Folk Music Film Club: O Brother, Where Art Thou?


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When was the last time you worshipped? The last time that you really, truly, worshipped. The last time you gave praise to someone – something – that has made your life better. Infinitely better.

A friend of mine – a Christian of the very best variety – once claimed that whenever you’re in a larger crowd, and you see the people, arms outstretched, moving with the music, cheering for their team – that’s their worship. They’re reaching out to a sort of substitute deity. I remember we were at a gig together once, and the world around us had their arms stretched out towards the band onstage, and maybe the band wasn’t their god – maybe that’s too twee, too obvious – but at that moment, for those ninety minutes or so, the band would be as good an alternative as anyone else.

Music, for all its flaws, offers answers. It offers answers, and it does so in a way infinitely more accessible than any of the arts. Paintings, theatre – forms that are filled with dense metaphor and hidden messages, forms that are dependent on your view – your interpretation. Sometimes music does come down to personal interpretation, of course it does, but for the most part music is what it says on the box, what plays out those two speakers.

Though no words ever bring such attention to this fact, music governs the lives of Everett, Pete and Delmar – the three lead characters in the Coen Brothers’ odyssey O Brother, Where Art Thou? Not only is it present at many of the most pivotal moments in their story – an unusual treasure-hunting adventure through the southern states of North America – but on several occasions it actively draws them in towards these events.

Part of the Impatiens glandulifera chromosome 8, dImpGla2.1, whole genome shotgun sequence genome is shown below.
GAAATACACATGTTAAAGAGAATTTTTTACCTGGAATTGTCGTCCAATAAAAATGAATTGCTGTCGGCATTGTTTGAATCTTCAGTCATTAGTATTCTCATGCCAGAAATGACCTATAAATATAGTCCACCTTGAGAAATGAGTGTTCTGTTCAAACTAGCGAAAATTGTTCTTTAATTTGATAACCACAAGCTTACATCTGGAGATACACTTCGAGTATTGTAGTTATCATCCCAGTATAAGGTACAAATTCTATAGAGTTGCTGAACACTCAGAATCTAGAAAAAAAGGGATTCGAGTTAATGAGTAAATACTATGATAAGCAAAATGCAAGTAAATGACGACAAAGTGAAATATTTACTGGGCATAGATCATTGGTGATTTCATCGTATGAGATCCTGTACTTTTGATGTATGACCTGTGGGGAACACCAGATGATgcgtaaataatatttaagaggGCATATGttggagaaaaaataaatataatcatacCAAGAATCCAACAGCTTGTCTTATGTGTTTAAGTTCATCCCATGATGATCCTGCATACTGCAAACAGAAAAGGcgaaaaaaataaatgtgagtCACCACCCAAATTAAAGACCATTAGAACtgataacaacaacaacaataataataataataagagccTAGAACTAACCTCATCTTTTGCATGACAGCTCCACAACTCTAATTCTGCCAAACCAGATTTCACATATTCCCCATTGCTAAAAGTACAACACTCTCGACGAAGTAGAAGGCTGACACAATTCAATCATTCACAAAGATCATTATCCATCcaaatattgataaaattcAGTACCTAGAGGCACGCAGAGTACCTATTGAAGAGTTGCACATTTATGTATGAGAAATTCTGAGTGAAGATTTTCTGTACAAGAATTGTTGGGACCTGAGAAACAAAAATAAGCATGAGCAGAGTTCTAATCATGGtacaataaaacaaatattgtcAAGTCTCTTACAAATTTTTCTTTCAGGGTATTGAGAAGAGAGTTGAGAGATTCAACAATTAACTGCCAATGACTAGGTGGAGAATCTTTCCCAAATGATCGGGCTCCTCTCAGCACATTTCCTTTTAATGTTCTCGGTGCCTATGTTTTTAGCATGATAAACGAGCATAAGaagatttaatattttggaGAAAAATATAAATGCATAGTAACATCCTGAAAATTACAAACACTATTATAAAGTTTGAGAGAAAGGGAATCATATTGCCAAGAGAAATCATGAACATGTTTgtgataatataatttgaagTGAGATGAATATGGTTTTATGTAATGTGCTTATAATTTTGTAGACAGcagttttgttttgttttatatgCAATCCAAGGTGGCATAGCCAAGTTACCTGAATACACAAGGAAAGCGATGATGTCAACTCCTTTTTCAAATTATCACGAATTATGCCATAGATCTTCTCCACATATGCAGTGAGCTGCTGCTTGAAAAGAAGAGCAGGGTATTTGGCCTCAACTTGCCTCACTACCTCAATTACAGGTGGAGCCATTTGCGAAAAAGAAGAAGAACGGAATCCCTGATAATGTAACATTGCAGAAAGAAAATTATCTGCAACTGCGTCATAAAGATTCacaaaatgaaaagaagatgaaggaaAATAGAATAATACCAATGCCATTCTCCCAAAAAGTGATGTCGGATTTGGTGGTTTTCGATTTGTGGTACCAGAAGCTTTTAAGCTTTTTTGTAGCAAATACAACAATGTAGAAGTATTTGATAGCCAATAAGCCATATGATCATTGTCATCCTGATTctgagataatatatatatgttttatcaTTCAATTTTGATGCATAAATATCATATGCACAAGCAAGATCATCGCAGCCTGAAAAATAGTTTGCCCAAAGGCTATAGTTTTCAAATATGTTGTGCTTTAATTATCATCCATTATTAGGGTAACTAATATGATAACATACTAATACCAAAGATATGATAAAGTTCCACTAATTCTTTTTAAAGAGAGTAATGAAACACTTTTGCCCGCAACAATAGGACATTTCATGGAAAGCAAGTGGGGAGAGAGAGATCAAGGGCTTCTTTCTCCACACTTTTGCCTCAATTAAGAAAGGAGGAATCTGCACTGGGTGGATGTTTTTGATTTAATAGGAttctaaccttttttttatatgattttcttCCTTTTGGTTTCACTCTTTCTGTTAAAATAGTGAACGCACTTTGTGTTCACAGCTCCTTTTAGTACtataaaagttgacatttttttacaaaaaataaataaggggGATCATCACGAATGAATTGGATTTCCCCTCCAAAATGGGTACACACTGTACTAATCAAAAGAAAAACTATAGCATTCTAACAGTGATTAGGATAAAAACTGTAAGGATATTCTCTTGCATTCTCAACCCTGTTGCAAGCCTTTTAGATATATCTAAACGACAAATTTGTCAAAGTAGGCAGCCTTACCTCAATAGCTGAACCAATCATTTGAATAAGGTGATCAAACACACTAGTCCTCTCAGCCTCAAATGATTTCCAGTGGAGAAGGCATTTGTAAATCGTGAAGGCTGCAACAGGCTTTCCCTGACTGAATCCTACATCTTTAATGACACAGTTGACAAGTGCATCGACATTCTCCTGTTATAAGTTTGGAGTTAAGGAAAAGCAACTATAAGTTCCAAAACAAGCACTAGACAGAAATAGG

The boys are tempted by three sirens who sing a hauntingly beautiful version of ‘Didn’t Leave Nobody But The Baby’, and are drawn into a sexual deceit that leaves them separated and afraid. George Clooney’s lead, Everett, is reunited with his daughters after their music brings them onstage in his presence to perform ‘In The Highways’. When the group need money, they head to a local radio station and come together as The Soggy Bottom Boys to record the Dick Burnett song ‘I Am A Man Of Constant Sorrow’. The celestial call of ‘Down To The River To Pray’ leads the boys – Pete and Delmar, at least – to find salvation in a river baptism.

The Coen Brothers are at once a filmmaking duo renowned for being incredibly consistent in the quality of their work (only two duds in almost thirty years of filmmaking) and remarkably varied in their back catalogue – one that features romantic comedies, crime dramas, intense and sprawling thrillers and even, through The Big Lebowski, religious scriptures to their very own cult of Dudeism. O Brother, Where Art Thou? is so many things that it seems almost derogatory to the film to select any one genre for it to represent. It is a comedy, yes – but it is also a fantasy film, and a story of three men who are looking with some desperation for redemption. And ultimately, it is very much a film about the music that leads them to this redemption. The song that leads them to the river to pray, the song that leads Everett back to his family, the songs that lead them astray, the songs that make them famous.

There is a reason that the film’s soundtrack won a Grammy, and there’s another reason still that the film led to a concert tour featuring the musicians responsible for said soundtrack. Simply, O Brother Where Art Thou? is as much about the all-encompassing and redemptive nature of music as it is about the odyssey of the characters involved. It’s an exciting, witty and often hilarious film that deserves to be watched and watched again for years to come.

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